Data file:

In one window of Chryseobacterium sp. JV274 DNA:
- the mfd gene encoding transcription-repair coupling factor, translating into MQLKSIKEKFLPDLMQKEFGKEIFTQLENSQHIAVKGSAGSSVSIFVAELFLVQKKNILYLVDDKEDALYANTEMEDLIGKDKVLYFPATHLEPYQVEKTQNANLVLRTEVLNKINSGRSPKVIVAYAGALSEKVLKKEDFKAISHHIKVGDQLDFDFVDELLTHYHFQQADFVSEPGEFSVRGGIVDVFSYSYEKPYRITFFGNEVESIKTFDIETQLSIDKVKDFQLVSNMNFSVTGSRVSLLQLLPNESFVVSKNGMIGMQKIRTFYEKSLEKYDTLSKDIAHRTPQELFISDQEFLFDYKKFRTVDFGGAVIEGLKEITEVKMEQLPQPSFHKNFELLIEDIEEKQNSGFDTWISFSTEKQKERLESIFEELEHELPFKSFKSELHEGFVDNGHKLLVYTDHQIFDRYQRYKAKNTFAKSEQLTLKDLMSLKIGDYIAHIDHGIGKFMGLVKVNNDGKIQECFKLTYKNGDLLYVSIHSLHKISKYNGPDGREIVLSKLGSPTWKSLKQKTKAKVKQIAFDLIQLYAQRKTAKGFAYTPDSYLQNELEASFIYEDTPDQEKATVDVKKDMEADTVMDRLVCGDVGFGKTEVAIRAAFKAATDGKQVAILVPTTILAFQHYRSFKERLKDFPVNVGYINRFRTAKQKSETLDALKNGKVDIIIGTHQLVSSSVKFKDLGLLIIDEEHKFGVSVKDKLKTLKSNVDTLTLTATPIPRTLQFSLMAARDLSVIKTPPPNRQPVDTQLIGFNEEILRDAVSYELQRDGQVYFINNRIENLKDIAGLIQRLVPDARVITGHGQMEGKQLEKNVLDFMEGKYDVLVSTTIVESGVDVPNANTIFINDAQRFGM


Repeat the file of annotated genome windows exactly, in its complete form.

In one window of Chryseobacterium sp. JV274 DNA:
- the mfd gene encoding transcription-repair coupling factor, translating into MQLKSIKEKFLPDLMQKEFGKEIFTQLENSQHIAVKGSAGSSVSIFVAELFLVQKKNILYLVDDKEDALYANTEMEDLIGKDKVLYFPATHLEPYQVEKTQNANLVLRTEVLNKINSGRSPKVIVAYAGALSEKVLKKEDFKAISHHIKVGDQLDFDFVDELLTHYHFQQADFVSEPGEFSVRGGIVDVFSYSYEKPYRITFFGNEVESIKTFDIETQLSIDKVKDFQLVSNMNFSVTGSRVSLLQLLPNESFVVSKNGMIGMQKIRTFYEKSLEKYDTLSKDIAHRTPQELFISDQEFLFDYKKFRTVDFGGAVIEGLKEITEVKMEQLPQPSFHKNFELLIEDIEEKQNSGFDTWISFSTEKQKERLESIFEELEHELPFKSFKSELHEGFVDNGHKLLVYTDHQIFDRYQRYKAKNTFAKSEQLTLKDLMSLKIGDYIAHIDHGIGKFMGLVKVNNDGKIQECFKLTYKNGDLLYVSIHSLHKISKYNGPDGREIVLSKLGSPTWKSLKQKTKAKVKQIAFDLIQLYAQRKTAKGFAYTPDSYLQNELEASFIYEDTPDQEKATVDVKKDMEADTVMDRLVCGDVGFGKTEVAIRAAFKAATDGKQVAILVPTTILAFQHYRSFKERLKDFPVNVGYINRFRTAKQKSETLDALKNGKVDIIIGTHQLVSSSVKFKDLGLLIIDEEHKFGVSVKDKLKTLKSNVDTLTLTATPIPRTLQFSLMAARDLSVIKTPPPNRQPVDTQLIGFNEEILRDAVSYELQRDGQVYFINNRIENLKDIAGLIQRLVPDARVITGHGQMEGKQLEKNVLDFMEGKYDVLVSTTIVESGVDVPNANTIFINDAQRFGM